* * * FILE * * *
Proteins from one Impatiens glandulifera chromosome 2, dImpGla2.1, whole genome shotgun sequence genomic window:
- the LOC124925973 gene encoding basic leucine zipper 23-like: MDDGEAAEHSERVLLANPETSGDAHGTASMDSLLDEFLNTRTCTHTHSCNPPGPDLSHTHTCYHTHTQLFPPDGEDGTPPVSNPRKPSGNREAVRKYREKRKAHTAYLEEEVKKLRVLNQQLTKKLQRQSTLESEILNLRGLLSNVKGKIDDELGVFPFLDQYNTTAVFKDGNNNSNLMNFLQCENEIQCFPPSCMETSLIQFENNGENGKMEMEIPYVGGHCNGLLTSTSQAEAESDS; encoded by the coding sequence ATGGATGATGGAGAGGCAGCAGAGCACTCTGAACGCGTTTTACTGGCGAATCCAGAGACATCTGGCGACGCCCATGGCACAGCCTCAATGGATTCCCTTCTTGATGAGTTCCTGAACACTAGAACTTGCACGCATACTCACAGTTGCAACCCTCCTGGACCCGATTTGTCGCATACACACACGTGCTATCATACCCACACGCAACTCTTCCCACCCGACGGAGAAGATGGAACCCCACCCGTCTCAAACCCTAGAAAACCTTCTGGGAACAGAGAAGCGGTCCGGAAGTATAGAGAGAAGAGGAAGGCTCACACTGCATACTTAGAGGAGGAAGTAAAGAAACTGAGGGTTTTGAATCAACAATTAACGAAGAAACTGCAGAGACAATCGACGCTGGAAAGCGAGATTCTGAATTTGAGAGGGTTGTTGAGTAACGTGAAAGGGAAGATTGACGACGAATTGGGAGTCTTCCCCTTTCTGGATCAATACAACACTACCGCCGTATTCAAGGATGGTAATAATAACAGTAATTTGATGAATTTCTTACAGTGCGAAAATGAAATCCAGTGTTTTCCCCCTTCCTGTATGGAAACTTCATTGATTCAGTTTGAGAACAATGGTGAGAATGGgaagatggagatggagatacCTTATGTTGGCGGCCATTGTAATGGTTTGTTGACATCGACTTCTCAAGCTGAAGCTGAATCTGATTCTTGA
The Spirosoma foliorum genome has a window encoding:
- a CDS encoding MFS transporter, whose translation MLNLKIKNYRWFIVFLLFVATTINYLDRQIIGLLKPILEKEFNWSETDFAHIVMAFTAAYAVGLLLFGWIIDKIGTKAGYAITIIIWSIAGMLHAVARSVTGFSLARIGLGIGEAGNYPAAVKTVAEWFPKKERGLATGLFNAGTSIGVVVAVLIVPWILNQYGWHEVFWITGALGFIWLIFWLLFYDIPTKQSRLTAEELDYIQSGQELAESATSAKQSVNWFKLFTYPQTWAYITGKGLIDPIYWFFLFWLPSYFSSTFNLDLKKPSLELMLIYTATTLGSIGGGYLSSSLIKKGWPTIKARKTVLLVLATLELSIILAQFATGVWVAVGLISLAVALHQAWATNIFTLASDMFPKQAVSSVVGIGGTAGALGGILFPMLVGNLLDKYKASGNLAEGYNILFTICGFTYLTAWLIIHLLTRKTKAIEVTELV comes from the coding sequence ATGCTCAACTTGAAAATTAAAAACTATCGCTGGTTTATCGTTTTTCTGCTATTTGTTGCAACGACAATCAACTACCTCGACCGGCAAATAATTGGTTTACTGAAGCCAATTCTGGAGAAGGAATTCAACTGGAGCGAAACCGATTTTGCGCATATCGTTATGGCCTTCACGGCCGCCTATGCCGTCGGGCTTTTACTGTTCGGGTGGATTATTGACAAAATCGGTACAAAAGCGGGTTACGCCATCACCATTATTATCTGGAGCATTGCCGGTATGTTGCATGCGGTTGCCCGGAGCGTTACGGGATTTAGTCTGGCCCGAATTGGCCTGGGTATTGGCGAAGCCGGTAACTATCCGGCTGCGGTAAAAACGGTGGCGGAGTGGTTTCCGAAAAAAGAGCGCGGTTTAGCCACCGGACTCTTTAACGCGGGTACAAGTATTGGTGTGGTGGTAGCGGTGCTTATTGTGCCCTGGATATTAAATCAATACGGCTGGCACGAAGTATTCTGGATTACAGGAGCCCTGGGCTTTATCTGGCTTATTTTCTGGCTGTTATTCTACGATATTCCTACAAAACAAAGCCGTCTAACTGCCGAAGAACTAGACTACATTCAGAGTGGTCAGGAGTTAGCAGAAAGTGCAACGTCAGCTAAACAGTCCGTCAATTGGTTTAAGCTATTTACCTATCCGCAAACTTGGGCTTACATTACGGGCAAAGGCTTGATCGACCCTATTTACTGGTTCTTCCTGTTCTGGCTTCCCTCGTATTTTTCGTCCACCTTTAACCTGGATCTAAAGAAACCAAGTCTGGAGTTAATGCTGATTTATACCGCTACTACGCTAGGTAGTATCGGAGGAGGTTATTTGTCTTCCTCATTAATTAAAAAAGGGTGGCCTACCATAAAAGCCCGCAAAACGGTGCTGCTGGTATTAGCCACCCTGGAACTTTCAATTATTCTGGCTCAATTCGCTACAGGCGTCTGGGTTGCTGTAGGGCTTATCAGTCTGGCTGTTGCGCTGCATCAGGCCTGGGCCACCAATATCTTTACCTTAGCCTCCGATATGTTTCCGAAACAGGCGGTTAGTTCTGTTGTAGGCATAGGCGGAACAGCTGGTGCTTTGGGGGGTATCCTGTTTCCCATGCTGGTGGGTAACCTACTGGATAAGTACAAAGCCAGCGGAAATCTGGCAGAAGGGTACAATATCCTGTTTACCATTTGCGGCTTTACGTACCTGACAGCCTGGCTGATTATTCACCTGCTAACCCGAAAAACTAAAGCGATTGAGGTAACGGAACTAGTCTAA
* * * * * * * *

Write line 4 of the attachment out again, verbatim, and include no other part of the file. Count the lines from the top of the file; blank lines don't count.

- a CDS encoding MFS transporter, whose translation MLNLKIKNYRWFIVFLLFVATTINYLDRQIIGLLKPILEKEFNWSETDFAHIVMAFTAAYAVGLLLFGWIIDKIGTKAGYAITIIIWSIAGMLHAVARSVTGFSLARIGLGIGEAGNYPAAVKTVAEWFPKKERGLATGLFNAGTSIGVVVAVLIVPWILNQYGWHEVFWITGALGFIWLIFWLLFYDIPTKQSRLTAEELDYIQSGQELAESATSAKQSVNWFKLFTYPQTWAYITGKGLIDPIYWFFLFWLPSYFSSTFNLDLKKPSLELMLIYTATTLGSIGGGYLSSSLIKKGWPTIKARKTVLLVLATLELSIILAQFATGVWVAVGLISLAVALHQAWATNIFTLASDMFPKQAVSSVVGIGGTAGALGGILFPMLVGNLLDKYKASGNLAEGYNILFTICGFTYLTAWLIIHLLTRKTKAIEVTELV comes from the coding sequence ATGCTCAACTTGAAAATTAAAAACTATCGCTGGTTTATCGTTTTTCTGCTATTTGTTGCAACGACAATCAACTACCTCGACCGGCAAATAATTGGTTTACTGAAGCCAATTCTGGAGAAGGAATTCAACTGGAGCGAAACCGATTTTGCGCATATCGTTATGGCCTTCACGGCCGCCTATGCCGTCGGGCTTTTACTGTTCGGGTGGATTATTGACAAAATCGGTACAAAAGCGGGTTACGCCATCACCATTATTATCTGGAGCATTGCCGGTATGTTGCATGCGGTTGCCCGGAGCGTTACGGGATTTAGTCTGGCCCGAATTGGCCTGGGTATTGGCGAAGCCGGTAACTATCCGGCTGCGGTAAAAACGGTGGCGGAGTGGTTTCCGAAAAAAGAGCGCGGTTTAGCCACCGGACTCTTTAACGCGGGTACAAGTATTGGTGTGGTGGTAGCGGTGCTTATTGTGCCCTGGATATTAAATCAATACGGCTGGCACGAAGTATTCTGGATTACAGGAGCCCTGGGCTTTATCTGGCTTATTTTCTGGCTGTTATTCTACGATATTCCTACAAAACAAAGCCGTCTAACTGCCGAAGAACTAGACTACATTCAGAGTGGTCAGGAGTTAGCAGAAAGTGCAACGTCAGCTAAACAGTCCGTCAATTGGTTTAAGCTATTTACCTATCCGCAAACTTGGGCTTACATTACGGGCAAAGGCTTGATCGACCCTATTTACTGGTTCTTCCTGTTCTGGCTTCCCTCGTATTTTTCGTCCACCTTTAACCTGGATCTAAAGAAACCAAGTCTGGAGTTAATGCTGATTTATACCGCTACTACGCTAGGTAGTATCGGAGGAGGTTATTTGTCTTCCTCATTAATTAAAAAAGGGTGGCCTACCATAAAAGCCCGCAAAACGGTGCTGCTGGTATTAGCCACCCTGGAACTTTCAATTATTCTGGCTCAATTCGCTACAGGCGTCTGGGTTGCTGTAGGGCTTATCAGTCTGGCTGTTGCGCTGCATCAGGCCTGGGCCACCAATATCTTTACCTTAGCCTCCGATATGTTTCCGAAACAGGCGGTTAGTTCTGTTGTAGGCATAGGCGGAACAGCTGGTGCTTTGGGGGGTATCCTGTTTCCCATGCTGGTGGGTAACCTACTGGATAAGTACAAAGCCAGCGGAAATCTGGCAGAAGGGTACAATATCCTGTTTACCATTTGCGGCTTTACGTACCTGACAGCCTGGCTGATTATTCACCTGCTAACCCGAAAAACTAAAGCGATTGAGGTAACGGAACTAGTCTAA